Could the EEA be the UK’s unique bargaining chip?
- December 6, 2016
- Posted by: Tyler Hanley
- Category: europe watch
ISSUE OF THE DAY
As we watch the course of European political reality pan out, it is becoming increasingly clear that the UK faces an array of zombie governments. After failing to gain support for his reforms Matteo Renzi is set to submit his resignation as Italian Prime Minister; Austria has narrowly rejected the far-right populist Norbert Hofer; and all the while, European leaders are enduring sleepless nights worrying about the very real threat of a Marine Le Pen victory in France next year.
Why isn’t the UK government taking its chance in negotiations not only for the best possible deal for Britain, but one that might also provide a useful solution for the EU?
The UK will have a golden opportunity if the courts rule that we are a member of the EEA in our own right, enhancing our negotiating position with the EU. The future of UK/EU trade will be absolutely central to talks and if it is clear that the EU cannot force us out of the single market, then the UK government will find itself in a stronger negotiating position come the triggering of Article 50. Crucially, the EU would not be able to use access to the single market as a bargaining chip.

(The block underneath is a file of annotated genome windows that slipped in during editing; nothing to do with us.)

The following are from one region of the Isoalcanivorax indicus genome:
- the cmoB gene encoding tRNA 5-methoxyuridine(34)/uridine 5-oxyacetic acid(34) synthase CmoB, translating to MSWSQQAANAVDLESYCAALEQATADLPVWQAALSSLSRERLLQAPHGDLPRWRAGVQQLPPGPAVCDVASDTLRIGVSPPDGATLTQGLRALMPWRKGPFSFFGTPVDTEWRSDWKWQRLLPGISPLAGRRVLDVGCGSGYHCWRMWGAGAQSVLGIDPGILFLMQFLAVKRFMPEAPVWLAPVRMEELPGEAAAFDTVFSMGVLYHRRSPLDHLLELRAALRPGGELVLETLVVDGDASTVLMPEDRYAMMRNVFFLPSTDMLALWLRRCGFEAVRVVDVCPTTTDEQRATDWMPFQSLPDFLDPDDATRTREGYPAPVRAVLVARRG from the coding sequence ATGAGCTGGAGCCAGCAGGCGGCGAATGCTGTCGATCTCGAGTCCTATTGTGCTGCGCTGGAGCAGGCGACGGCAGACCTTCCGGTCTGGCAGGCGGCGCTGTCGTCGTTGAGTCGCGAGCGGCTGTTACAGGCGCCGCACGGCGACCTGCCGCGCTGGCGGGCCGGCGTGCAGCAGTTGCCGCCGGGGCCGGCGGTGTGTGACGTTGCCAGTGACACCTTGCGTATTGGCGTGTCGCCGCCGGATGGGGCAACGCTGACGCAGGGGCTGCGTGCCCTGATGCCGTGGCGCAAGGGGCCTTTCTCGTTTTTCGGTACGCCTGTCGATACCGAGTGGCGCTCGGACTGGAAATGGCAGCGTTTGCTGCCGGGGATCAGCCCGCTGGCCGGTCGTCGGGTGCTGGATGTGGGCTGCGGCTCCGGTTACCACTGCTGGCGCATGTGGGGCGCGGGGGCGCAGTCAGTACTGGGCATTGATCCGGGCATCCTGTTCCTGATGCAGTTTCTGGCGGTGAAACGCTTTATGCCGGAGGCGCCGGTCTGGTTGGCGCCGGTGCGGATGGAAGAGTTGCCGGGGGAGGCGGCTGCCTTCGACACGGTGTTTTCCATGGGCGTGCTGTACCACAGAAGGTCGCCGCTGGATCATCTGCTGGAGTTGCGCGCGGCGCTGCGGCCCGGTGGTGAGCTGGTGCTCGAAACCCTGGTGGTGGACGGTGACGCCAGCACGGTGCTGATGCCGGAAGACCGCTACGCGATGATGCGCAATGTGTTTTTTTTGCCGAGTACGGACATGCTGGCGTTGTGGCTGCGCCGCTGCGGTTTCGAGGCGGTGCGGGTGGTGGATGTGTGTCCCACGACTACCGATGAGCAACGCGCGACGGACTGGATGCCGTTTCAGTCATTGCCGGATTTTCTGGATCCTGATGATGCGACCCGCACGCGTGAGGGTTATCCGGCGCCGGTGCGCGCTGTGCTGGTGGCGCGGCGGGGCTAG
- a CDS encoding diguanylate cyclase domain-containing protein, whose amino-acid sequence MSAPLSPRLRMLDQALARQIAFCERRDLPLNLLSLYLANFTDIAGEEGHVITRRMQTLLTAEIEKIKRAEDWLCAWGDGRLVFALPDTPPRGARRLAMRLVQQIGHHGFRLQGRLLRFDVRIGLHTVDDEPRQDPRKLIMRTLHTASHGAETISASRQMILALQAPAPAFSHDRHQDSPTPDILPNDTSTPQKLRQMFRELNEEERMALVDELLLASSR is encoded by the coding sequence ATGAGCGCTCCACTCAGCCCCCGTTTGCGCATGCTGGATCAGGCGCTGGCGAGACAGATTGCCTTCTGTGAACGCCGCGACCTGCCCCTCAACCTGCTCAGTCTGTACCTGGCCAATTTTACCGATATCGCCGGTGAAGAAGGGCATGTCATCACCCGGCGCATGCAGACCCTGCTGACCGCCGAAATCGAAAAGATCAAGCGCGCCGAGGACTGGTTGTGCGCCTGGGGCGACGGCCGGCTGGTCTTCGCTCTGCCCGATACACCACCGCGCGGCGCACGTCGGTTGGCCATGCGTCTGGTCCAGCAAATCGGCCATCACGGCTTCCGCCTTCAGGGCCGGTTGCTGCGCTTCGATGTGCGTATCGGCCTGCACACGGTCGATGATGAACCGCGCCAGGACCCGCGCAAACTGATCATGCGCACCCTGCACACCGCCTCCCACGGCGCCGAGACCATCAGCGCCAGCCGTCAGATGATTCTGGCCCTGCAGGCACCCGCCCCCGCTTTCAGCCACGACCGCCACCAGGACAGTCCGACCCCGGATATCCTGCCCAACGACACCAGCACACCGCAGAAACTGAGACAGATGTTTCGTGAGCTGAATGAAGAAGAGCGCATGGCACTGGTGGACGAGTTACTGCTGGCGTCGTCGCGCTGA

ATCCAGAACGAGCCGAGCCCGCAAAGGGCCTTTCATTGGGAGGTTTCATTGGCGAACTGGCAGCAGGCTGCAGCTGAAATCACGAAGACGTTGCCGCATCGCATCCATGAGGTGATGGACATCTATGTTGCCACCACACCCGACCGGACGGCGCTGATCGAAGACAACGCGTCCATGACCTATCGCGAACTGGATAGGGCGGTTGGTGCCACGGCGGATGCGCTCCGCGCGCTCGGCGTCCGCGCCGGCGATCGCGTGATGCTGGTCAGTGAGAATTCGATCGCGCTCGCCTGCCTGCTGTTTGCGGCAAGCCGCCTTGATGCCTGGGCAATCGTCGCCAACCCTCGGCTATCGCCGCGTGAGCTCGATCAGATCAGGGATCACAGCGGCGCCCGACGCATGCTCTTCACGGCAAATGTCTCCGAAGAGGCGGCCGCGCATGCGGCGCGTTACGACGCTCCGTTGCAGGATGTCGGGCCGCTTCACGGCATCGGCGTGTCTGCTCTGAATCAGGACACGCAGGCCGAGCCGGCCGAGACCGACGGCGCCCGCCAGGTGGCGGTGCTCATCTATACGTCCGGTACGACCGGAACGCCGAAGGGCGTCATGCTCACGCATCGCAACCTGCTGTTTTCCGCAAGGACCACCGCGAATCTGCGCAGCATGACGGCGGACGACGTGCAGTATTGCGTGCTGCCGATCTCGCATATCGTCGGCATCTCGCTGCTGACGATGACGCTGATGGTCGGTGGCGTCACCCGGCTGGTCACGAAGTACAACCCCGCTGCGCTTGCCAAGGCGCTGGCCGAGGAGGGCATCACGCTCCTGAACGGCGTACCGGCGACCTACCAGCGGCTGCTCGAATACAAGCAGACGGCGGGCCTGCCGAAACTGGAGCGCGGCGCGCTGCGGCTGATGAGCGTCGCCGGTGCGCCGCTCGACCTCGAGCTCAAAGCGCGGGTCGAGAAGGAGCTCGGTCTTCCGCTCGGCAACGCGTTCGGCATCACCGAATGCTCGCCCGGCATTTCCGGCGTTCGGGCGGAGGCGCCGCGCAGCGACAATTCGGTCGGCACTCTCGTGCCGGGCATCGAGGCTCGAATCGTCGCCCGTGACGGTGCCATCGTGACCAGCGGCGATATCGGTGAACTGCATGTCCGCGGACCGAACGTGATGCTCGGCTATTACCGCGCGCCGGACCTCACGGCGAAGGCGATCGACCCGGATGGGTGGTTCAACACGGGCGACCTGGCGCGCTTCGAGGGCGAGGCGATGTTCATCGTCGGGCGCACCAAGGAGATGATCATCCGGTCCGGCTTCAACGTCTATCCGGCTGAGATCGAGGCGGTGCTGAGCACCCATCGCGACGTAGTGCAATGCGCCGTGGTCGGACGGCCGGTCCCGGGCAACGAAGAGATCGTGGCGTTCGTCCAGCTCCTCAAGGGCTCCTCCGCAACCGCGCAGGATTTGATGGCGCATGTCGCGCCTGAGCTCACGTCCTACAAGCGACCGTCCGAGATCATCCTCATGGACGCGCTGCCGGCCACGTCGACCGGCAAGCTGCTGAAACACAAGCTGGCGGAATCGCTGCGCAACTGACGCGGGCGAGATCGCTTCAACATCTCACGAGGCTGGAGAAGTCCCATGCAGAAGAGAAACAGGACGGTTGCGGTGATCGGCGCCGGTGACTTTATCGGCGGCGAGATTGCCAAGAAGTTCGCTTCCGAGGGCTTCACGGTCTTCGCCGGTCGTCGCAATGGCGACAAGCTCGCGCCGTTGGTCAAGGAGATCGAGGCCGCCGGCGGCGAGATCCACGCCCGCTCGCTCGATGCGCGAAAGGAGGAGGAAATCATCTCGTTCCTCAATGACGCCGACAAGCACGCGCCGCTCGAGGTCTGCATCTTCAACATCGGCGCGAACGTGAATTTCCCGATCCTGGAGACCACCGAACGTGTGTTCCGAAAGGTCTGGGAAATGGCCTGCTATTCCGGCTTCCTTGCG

There is a strong legal case that EEA membership is distinct from EU membership. Article 127—the EEA’s answer to Article 50—declares that “each Contracting Party may withdraw from this Agreement provided it gives at least twelve months’ notice in writing,” which suggests a withdrawal procedure separate from Article 50. Equally compelling is the EEA Act 1993, a UK Act of Parliament enshrining UK membership of the EEA in domestic law. As has long been established, what parliament has enacted, only parliament can repeal.
If the court upholds that membership of the EEA requires a separate withdrawal process, then the UK will have more than a leg to stand on when negotiating with the EU. The pendulum swings from the EU to the UK as we find that the EU cannot forcibly eject us from the single market.
This is potentially great news for both the Government and Brexit supporters. Not only will the UK have all the cards in negotiations, but because of the ’emergency brake’ option which EEA members have on free movement, the Government will also be able to live up to the red lines that Leave supporters wanted.
This is not about halting Brexit. Securing the best possible future for the whole country will only be brought about if legal clarity on the UK’s position within the single market is pursued. If the courts rule that we are members of the single market in our own right, then it will be about as ‘having your cake and eating it’ as you could hope for.